About Pleasant DeSpain

37 countries,

1000s of people,

Too many buses…

Pleasant DeSpain (born in 1943) is an international storyteller, world traveler, author of eighteen multicultural story collections and picture books. DeSpain has performed in more than 3,000 schools, theaters, festivals, libraries, and churches in the United States, Canada, Mexico, Thailand, Southeast Asia, and Central America, and has been a featured performer three times at the National Storytelling Festival in Jonesborough, Tennessee.

DeSpain taught speech, literature, and drama for six years at the University of Massachusetts, the University of Colorado, and the University of Seattle before embarking on a career as a professional oral storyteller and author. DeSpain also creates original stories for major educational publishers such as Houghton Mifflin Harcourt.  His signature story, “Old Joe and the Carpenter,” was chosen for an IBM-sponsored placement into every elementary school library in the United States.

Early Life and Education
Pleasant DeSpain was born in Denver, Colorado, the second son of Robert Alan and Eleanor Jane DeSpain. Early in his childhood, he learned to read and fell in love with books. He penned his first original story in 1951at age eight, “The Mystery Artist.” Forty-five years later it was published in 1996 and sold more than 200,000 copies.

In 1961–1963 DeSpain attended Adams State College, in Alamosa, Colorado.  During his sophomore year, DeSpain and his debate partner won a five-state tournament and were both granted full scholarships to Southern Illinois University in Carbondale. He graduated in 1965 with a Bachelor of Arts in English and Public Speaking. He continued his graduate studies at Southern Illinois University and in 1966 earned a Master’s degree in Rhetoric and Public Address and the Oral Interpretation of Literature.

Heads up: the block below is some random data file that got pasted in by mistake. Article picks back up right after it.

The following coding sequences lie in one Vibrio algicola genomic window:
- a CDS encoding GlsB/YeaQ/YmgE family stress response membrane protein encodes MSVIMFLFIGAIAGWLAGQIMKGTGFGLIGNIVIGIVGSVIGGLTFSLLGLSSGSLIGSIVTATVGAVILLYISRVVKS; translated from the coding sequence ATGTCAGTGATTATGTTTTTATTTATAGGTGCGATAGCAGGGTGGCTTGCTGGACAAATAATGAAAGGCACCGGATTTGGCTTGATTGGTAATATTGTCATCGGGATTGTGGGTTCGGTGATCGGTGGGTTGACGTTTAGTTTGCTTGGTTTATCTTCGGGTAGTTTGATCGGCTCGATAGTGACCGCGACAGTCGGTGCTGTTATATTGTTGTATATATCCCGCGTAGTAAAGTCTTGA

Storytelling Career
In 1972 he made the decision to become a professional storyteller. In addition to oral storytelling at local venues, he wrote a weekly column featuring a wide range of stories for The Seattle Times. In 1975 he created Pleasant Journeys, a weekly storytelling television show for children, which aired on the NBC Seattle affiliate (KING TV), and was named “Seattle’s Resident Storyteller” by the city’s mayor. DeSpain wrote, produced, and hosted the show for five years until 1980. During his storytelling career, DeSpain has traveled to 36 countries as he gathered traditional and true stories, performed them along the way, and wrote eighteen books.After many years of living in Northern Thailand, Pleasant has returned to upstate NY.


It takes courage to grow up
and become 
who you really are.

– e. e. cummings